Hi AMM, I am so with you! My son has AS and gender dysphoria. And my other son has issues too. I’m documenting our journey on my blog. Maybe reading my story will help you? http://www.mjsjuice.wordpress.com
Reblogged this on Fairy JerBear's Queer/Trans News, Views & More From The City Different – Santa Fe, NM and commented:
Some insight into what it’s like raising a gender creative child…
This is beautiful. Thank you for sharing it.
I am in the unique position of raising a child with a disability (ASD) who is also undergoing what I like to call gender exploration. Sometimes I feel like we’re on an island because there aren’t many like my child but I know there are others and I want to shout to each and every one of them “hey we’re over here! Come join us, let’s build our own resort!”
I hear you. I have never had children. But I am gay and gender creative in a way. I also have Cerebral Palsy. Sometimes I feel isolated because ther’re are are many people that are very well know who are LGBTQ….. and also have a disabiltiy, we are a very rare. This blog has given me a lot comfort as I have been exploring who am over the past couple of years. Hang in there B’smom,
thank you Taylor!!! We’re all trail blazers in our own right and I just hope to create a path that others may want to explore someday.
I like this too. It’s so well written. It speaks her truth poignantly. I feel privileged to read it, as I feel privileged to read all parent’s experiences of overcoming difficulty. It is comforting. Particularly because I don’t know anyone in our neck of the woods that is going through what we are.
Yet, when I get to the end of this piece I think, ‘no, that’s too negative for what I feel now!’ – Emily’s feeling in this are different to mine. Thought I accept that I felt like this once. I suppose I’ve been through the shock of discovering our children are different and now I just don’t feel bad about that. I still worry for them, I still want to protect them and I’m sure I have anxiety issues I never had before they came (!) but I think that goes with the territory of all parenting.
Our children both face their own very different and individual challenges and I accept that. They are definitely different to their peers currently and I accept that too. And so, currently, do their peers! They are popular and accepted despite their individual grooves and gender expressions.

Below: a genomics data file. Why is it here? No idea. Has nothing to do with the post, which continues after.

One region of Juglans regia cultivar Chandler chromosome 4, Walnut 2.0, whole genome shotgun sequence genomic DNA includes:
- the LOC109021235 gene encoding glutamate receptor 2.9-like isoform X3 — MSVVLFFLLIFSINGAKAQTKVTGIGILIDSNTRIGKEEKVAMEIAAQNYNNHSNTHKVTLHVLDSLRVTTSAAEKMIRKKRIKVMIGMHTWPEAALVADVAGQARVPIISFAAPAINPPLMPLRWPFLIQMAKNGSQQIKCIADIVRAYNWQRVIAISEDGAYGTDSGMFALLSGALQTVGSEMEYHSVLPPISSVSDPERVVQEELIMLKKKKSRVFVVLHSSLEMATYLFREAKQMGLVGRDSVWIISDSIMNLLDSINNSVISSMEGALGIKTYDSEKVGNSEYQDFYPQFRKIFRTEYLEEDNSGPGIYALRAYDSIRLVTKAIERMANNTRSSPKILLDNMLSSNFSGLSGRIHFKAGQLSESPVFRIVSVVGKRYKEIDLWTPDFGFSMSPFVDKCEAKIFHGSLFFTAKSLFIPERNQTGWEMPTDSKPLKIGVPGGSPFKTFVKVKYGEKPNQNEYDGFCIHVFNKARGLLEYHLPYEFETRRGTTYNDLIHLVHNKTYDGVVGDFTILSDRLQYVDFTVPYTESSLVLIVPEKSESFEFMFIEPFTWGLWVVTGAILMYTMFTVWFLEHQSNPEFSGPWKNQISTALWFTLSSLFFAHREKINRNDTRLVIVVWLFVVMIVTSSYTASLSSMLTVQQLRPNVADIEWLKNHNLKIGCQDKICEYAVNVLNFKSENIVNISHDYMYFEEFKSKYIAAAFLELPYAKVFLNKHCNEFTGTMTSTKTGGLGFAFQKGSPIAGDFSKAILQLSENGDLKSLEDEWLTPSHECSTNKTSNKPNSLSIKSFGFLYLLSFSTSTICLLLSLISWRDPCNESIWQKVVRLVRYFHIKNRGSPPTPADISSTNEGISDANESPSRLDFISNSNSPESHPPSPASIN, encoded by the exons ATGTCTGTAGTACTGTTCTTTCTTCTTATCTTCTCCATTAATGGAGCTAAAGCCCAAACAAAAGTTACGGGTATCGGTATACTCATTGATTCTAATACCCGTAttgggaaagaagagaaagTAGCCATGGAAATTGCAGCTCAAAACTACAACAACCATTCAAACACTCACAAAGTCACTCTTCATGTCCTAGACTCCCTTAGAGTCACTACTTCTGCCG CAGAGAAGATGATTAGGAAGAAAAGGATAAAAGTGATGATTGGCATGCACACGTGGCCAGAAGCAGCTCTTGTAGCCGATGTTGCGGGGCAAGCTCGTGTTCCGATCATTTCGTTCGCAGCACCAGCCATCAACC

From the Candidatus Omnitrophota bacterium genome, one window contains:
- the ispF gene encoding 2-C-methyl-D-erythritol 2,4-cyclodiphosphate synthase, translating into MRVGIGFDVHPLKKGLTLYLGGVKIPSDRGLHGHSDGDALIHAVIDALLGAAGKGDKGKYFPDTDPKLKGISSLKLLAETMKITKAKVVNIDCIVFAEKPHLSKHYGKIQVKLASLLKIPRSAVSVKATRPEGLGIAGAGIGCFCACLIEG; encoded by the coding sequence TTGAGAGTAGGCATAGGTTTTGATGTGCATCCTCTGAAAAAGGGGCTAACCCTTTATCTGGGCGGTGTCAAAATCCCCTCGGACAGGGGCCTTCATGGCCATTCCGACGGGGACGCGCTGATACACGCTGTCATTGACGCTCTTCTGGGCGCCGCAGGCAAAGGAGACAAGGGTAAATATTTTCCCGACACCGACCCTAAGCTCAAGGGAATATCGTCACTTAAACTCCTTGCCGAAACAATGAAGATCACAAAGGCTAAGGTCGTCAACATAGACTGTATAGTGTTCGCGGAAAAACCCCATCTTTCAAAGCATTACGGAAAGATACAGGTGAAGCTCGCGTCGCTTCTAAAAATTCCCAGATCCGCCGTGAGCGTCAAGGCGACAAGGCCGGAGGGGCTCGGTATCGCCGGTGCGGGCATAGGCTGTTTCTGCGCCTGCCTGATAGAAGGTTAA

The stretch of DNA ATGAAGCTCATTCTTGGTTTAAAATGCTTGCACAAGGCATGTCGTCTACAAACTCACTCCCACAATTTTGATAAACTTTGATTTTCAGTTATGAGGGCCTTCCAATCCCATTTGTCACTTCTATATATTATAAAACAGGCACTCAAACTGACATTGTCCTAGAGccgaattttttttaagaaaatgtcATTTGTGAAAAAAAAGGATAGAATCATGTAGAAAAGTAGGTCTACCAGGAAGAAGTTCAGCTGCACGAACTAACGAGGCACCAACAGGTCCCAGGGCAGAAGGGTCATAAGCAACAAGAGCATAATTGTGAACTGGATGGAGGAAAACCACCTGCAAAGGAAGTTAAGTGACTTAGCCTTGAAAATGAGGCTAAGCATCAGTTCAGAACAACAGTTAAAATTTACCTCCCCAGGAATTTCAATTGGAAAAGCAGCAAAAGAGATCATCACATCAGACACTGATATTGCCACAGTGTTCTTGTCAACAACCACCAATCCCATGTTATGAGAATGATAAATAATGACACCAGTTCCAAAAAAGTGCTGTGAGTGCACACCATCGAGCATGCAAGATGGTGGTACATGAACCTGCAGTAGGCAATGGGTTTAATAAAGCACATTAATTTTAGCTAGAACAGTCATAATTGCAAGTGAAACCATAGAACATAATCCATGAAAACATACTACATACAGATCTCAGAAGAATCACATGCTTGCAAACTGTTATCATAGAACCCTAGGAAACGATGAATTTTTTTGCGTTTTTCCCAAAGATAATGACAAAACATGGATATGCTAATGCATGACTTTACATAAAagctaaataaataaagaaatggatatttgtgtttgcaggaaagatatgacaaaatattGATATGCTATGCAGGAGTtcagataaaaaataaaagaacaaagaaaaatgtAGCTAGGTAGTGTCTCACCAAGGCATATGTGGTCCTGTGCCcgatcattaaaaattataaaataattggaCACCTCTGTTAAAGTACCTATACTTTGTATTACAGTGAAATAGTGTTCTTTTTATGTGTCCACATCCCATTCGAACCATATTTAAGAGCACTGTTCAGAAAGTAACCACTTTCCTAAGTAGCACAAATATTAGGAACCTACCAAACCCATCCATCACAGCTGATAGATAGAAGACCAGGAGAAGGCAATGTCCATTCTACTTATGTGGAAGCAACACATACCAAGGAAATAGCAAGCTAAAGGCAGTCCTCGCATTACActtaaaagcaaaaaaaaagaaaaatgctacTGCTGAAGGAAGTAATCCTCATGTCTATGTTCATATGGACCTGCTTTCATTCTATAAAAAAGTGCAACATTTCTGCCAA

Also, I sometimes look at those ‘Italians’ and think “God No!! That’s not for us!! Thank goodness our children are the way they are!!” That may be because Italy is not what I know… and if they fitted that mould I’m sure I’d like them that way too 🙂 !
I also quite like that Emily chooses Italy, which behind its alluring veneer and attractiveness has a nasty Facist history. Yet the Netherlands has a history of tolerance, of overcoming war and bullying and then emerging to become one of the most open and prosperous nations. The Netherlands was ranked the top ‘happiest’ country in the world a couple of years ago. Huzzah for places like Holland with its tulips and happiness! I like it here!
Reblogged this on Literature Life and Lattes and commented:
Thank you! Once again you have explained how I feel.
I love Jeremy dearly but, yes, life is very definitely different than I expected with zir. From perfume on the counter to plants in the bathtub to a freaking solid wood headboard in the living room. Zie insists zie’s going to turn it into a table. If Holland’s purple and floral scented, I’m definitely there 🙂
That is putting it beautifully. We certainly didn’t expect to be where we are when we saw the ultrasound picture either, but here we are. And Holland is beautiful.
I think that there’s an important lesson here.
If you live with what might have been, then you will enjoy nothing, because there WAS nothing.
You have to learn to live with what is, and what can be.